Ultimately, the world might even need a Global Public Goods Board, whose remit would include not just public-health threats but also issues such as climate change. For now, though, a body to address the catastrophic loss of life and ongoing economic disruptions from COVID-19 is urgently needed.

As with the FSB, the GHB would not require that any new organization be created. It would be staffed by people who are already in place working on the relevant issues in national ministries of health and finance. It would also include key representatives from the International Monetary Fund, the World Bank, the WHO, the UN Food and Agriculture Organization, the UN Environment Programme, and perhaps several important NGOs such as the Global Fund.

My co-panelists and I have been pleased to see our GHB proposal enthusiastically endorsed by many G20 members, not least the United States, the UK, the European Union, and Japan. The idea also has been tentatively accepted by the WHO. (Indeed, one of the GHB's prerogatives would be to help strengthen the WHO, possibly by extending its financing beyond voluntary contributions.) And, best of all, it is my understanding that Italy, the current G20 president, will formally put the proposal on the agenda.

Yet, despite substantial support, the proposal is being opposed by the BRICS, starting with China. While China's sensitivities to questions about the origin of the coronavirus are well known, and while global governance among countries with vastly different political and economic structures is never easy, it is hard to understand why China would oppose a GHB.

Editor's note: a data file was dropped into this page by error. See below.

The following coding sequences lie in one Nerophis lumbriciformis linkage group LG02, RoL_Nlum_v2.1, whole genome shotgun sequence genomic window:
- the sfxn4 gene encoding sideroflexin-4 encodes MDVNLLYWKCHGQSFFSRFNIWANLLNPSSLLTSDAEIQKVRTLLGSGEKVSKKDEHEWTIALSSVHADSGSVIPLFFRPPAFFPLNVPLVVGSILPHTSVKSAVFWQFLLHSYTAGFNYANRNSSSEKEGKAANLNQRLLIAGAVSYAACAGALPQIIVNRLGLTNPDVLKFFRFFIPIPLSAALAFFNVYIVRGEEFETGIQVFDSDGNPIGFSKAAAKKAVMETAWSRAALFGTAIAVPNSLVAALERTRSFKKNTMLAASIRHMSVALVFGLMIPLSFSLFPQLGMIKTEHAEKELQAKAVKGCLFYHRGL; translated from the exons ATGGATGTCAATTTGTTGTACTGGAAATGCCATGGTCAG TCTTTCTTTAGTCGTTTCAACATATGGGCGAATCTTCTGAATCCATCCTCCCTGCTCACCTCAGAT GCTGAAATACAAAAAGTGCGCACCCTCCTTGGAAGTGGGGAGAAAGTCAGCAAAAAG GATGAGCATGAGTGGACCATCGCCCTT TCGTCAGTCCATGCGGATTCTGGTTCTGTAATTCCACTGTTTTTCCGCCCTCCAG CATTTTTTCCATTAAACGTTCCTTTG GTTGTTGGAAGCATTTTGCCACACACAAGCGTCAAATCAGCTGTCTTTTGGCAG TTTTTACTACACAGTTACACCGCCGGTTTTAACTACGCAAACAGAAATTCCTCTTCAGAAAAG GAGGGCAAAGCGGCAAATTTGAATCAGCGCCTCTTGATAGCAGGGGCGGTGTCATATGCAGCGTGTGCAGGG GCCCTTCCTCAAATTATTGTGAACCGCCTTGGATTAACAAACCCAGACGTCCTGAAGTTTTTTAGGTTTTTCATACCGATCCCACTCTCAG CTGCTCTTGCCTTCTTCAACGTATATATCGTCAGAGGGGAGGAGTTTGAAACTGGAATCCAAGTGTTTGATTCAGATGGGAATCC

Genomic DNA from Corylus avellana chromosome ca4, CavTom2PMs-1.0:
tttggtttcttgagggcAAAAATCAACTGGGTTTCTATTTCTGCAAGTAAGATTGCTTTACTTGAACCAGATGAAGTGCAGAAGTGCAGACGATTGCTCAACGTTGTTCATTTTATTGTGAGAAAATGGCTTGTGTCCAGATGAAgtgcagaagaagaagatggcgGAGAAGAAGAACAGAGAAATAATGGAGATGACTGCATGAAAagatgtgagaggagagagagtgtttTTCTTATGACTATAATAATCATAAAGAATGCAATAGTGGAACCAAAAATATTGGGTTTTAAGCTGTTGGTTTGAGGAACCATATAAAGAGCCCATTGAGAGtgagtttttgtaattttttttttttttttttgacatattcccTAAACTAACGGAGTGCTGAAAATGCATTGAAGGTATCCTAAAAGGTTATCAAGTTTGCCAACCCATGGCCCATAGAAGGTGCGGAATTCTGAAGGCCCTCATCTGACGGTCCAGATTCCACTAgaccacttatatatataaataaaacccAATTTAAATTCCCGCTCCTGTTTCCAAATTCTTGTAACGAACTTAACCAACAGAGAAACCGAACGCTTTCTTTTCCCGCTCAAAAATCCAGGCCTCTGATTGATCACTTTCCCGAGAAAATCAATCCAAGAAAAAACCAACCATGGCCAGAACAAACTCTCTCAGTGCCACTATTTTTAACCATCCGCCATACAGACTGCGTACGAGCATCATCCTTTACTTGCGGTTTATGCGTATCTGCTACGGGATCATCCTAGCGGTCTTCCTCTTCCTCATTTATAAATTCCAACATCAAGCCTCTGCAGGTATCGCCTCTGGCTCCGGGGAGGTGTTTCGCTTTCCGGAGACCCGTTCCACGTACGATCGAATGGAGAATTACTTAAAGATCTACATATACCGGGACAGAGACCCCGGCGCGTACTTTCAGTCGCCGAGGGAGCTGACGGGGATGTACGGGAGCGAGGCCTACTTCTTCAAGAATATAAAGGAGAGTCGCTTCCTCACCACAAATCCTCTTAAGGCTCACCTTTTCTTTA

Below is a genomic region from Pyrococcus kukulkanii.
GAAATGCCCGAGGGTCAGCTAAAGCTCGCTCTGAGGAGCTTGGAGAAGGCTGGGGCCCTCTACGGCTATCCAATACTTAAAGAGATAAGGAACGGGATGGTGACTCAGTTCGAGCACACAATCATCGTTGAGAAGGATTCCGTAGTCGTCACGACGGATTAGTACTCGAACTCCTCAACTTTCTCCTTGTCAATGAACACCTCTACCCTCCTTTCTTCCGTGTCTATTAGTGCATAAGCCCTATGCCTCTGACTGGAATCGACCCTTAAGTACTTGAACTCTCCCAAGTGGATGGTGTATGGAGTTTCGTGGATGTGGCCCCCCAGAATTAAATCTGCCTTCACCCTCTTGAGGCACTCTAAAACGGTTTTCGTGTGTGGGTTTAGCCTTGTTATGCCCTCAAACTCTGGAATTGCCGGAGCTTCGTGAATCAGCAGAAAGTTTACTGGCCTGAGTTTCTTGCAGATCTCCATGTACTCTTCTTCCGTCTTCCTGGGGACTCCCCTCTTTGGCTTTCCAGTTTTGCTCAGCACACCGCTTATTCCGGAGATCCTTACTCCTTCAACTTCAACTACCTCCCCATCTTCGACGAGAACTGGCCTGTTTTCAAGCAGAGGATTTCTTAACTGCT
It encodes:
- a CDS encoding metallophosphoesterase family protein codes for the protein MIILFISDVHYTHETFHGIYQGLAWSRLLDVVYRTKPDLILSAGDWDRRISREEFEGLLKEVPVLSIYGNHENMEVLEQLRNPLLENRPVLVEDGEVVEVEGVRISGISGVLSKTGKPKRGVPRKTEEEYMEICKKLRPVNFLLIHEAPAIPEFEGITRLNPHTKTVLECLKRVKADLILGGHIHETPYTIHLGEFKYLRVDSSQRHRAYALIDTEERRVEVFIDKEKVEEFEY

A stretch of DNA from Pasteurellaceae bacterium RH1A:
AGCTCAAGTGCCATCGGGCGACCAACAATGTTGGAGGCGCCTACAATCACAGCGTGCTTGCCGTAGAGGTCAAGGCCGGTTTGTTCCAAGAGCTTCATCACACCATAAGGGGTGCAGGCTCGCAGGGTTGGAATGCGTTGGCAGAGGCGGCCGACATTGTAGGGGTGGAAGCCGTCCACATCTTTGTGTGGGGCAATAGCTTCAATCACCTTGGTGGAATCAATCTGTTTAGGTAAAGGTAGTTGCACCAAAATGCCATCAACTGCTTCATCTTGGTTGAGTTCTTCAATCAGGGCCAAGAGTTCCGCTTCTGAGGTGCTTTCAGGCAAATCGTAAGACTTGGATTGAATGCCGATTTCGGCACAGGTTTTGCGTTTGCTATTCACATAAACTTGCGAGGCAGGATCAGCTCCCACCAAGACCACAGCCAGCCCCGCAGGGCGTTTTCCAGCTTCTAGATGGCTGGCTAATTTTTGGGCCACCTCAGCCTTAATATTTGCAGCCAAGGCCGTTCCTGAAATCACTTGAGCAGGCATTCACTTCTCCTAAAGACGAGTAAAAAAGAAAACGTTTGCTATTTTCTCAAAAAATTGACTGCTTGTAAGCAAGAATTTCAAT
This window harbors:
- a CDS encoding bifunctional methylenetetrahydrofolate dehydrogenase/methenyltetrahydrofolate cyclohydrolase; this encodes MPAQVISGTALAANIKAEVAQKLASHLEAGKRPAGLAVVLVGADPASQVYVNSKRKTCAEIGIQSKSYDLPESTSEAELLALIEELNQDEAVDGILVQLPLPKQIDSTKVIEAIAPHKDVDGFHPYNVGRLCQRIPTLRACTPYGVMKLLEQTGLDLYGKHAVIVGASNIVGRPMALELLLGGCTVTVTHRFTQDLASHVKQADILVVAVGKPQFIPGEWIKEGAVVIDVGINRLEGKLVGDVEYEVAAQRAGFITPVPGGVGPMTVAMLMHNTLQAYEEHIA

In the spirit of not letting a crisis go to waste, the GHB could put the world – especially emerging economies – on a better footing. If China wants to be treated with the respect it craves, it needs to be more open to constructive dialogue about issues that affect all 7.9 billion of us. The more it focuses on its own narrow concerns, the worse off its own people – and the legitimacy of its leaders – will be.

Investment and Finance
Investment and finance in BRICS
The shift to a multipolar world: Is the US increasingly isolated? (Переход к многополярному миру: становятся ли США все более изолированными?) / China, October, 2021
Keywords: expert_opinion, political_issues

Editor's note: Bobby M. Tuazon is the director for policy studies of a Philippine think tank, Center for People Empowerment in Governance and a professor at the University of the Philippines. He is also an editor and co-author of 15 books. The article reflects the author's opinions and not necessarily those of CGTN.

At no time is the contradiction between superpower unilateralism and multipolar world momentum been sharper than today. This is shown by the US's shove toward expanding its alliance system with greater emphasis on the military encirclement of China through the new Australia-UK-US (AUKUS) trilateral military alliance and the reactivation of the Quadrilateral Security Dialogue (QUAD) between the US, Australia, Japan and India. This new American offensive has aroused resistance from countries in the Asia-Pacific and elsewhere where the option of war has lost steam in favor of the peace and development paradigm.